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I am new to gun dogs/training. I was thinking about getting a quail harness to train with. once the dog points the quail, what c

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  • I am new to gun dogs/training. I was thinking about getting a quail harness to train with. once the dog points the quail, what c

    I am new to gun dogs/training. I was thinking about getting a quail harness to train with. once the dog points the quail, what comes next (aside from praise). the bird doesnt flush obviously. I know i can re-plant the bird somewhere else, but is this all that is supposed to be accomplished? just a point? any help and tips are appreciated....

  • #2
    Personally I don't like bird harnesses. It gives an unnatural presentation to the dog. If done incorrectly it can also lead to your dog thinking it can catch the bird. Spend a lot of time teaching them to hold to point on a wing and then move on to planted birds.

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    • #3
      aljoe- that's the same thing i was thinking. its not natural. the bird gets pointed and then it does nothing. i think it would be helpful to a puppy to get them acclimated with the bird as an early starting point for training (point, scenting, prey drive, etc) but after a few times i didn't really see the benefit of it. that's why I wanted to know if there was anything else you were supposed to do after the point.

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      • #4
        I'll be interested in this. Never knew there was such a thing. Sorry, I can't be much help here. I bought no equipment or did anything special when training my Brittany. No check collars, barrels, e-collars (yep, you heard me, no e-collar), bird throwers, pigeon traps, etc. Started her behind my flushing labs and she was pretty much along for the ride the first season. But last fall she really started coming into her own as a pointer and all by her own. For her the most important thing has been establishing control and that has been taught simply through day to day contact. I now walk the three dogs to the park unleashed through city streets (if the bylaw people don't catch me!). No problem even if squirrels, cats, and tweety birds are about. The real test was the other day when we encountered a bunch of pigeons picking gravel in the street. No problem though it took some stern reminders. But if I'd even passed a squeaky fart they probably would have charged off across the street.

        By the way, I do not use the Whoa command. For the life of me I could never figure out why anyone would. It sounds exactly like no. If my Britt points a porcupine (and she usually does) THEN she gets "NO!" Instead when she's onto a bird I'll use "Wait" when she's on point (usually "Waaaaaait"). Which is the same command I have used to keep them in the living room while I'm filling their dog food dishes. Or sitting with me when I throw the ball for a retrieve. I use "HUP!" when I want them to return and "BACK!" when I want them behind me. If the situation is urgent, I'll hiss it at them. Anyway, I find that if a dog is well under control verbally then instincts will pretty much take over the rest making it easy to mold them to what the situation requires. For example, I field hunt geese with the dogs for a month or two before I go west for uplands. No problems keeping the Brittany settled and hidden under the decoy bag while the birds are flying (though she sure likes to rip around the fields when we're walking in to set up in the morning). Then when we get to Montana she adapts immediately to casting for uplands. Mind you I'm not into the field trial scene or showing off for other hunters (I generally hunt alone). Still my dogs are pretty good hunters. Maybe not perfect but hey, the longer I have to stay in the field to fill my bag, the happier I am. The alternative is sitting on my butt in the motel. Keeping the dog under control is what's important, not just for filling the bag but for the dog's safety as well.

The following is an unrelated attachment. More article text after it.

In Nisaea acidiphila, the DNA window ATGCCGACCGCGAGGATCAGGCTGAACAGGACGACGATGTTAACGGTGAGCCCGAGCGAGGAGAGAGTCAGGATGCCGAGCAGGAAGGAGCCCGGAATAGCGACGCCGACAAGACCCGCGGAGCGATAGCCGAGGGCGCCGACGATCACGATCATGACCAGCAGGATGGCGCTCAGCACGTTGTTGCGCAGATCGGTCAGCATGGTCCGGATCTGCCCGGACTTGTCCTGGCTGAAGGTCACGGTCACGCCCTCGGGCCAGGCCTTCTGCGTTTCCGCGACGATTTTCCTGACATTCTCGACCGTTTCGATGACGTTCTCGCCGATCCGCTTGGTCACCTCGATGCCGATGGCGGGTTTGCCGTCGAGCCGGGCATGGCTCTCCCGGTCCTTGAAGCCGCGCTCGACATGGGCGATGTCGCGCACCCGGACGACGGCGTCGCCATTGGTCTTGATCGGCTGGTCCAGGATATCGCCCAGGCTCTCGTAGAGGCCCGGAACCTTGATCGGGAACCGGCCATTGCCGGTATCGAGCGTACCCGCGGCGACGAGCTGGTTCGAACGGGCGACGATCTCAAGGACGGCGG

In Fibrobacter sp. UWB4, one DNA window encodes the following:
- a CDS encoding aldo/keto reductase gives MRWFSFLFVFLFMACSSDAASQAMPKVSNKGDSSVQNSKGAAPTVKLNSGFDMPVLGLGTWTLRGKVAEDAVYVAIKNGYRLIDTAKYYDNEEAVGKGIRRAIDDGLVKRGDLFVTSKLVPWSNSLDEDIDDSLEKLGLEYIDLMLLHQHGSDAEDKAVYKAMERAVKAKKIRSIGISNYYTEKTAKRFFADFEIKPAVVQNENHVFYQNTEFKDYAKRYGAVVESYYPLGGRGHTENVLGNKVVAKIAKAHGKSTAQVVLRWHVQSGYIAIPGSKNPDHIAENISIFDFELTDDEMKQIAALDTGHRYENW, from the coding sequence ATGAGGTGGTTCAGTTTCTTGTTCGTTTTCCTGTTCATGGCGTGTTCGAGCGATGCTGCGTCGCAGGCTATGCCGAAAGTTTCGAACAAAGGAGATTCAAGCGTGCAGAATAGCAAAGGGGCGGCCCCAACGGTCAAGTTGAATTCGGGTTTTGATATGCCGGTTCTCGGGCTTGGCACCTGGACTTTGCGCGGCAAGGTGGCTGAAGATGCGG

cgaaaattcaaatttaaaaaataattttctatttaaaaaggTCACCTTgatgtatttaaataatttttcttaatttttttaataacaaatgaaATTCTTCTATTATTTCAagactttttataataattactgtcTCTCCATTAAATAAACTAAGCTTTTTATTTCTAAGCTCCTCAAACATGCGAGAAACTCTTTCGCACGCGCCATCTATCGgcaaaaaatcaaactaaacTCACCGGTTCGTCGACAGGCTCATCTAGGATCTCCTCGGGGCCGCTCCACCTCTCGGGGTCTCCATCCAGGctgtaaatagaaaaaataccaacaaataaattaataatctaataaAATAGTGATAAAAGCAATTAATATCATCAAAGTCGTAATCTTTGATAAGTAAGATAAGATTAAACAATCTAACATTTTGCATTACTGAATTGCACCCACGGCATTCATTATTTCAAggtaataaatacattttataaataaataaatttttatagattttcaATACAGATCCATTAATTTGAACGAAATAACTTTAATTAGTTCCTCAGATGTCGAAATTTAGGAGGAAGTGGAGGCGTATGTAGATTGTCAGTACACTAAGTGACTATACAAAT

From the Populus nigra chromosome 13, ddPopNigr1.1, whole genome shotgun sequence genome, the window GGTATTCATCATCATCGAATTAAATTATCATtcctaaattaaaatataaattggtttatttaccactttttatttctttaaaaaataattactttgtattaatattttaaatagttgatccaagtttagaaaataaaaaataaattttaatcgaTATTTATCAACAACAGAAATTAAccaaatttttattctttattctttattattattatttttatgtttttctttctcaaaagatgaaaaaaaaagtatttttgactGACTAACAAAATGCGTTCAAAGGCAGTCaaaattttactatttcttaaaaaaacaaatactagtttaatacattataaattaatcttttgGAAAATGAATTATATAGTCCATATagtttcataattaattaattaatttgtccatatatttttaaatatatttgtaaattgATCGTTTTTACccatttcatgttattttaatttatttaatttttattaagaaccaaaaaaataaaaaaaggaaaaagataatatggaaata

Before I leave this subject, I have to admit that my situation is somewhat unique. First, I live with my dogs, they're not kenneled. Living with the dogs will ALWAYS give any handler a leg up developing control. The dog learns how you think better if it has more contact on a daily basis. Second, I am particular about picking my pups (though I got last pick with the Brittany - just lucky there). My younger lab doesn't even have papers but I could tell she was a winner when I first laid eyes on her. And she has been a fantastic upland dog right out of the chute (from age three months! - see profile photos). I have never used e-collars or any of the other gizmos but I attribute that more to both of the above than any particular skills I might have. I have never had to work with a particularly hard-headed or stupid dog (and we have all seen those!). Also I have the luxury of spending months in the field every year, day after day. Admittedly few are so lucky. So, I guess I'm not condemning the gizmos. I think it depends a lot on the particular dog and the training environment available. But don't think you HAVE to train your dog that way. For example, I don't see the need to use an e-collar on a dog that is particularly devoted and sensitive. In fact, it may cause problems. I'd say err on the side of caution and try training that kind of dog without one first. And if you are into impressing other hunters I can tell you that these days having a team of dogs working well WITHOUT e-collars will make the other guys stand up and take notice!

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        • #5
          Sorry, my composition skills seem to be "particularly" messed up this morning. What was in that coffee anyway. Pfffft. Decaf! That explains it.

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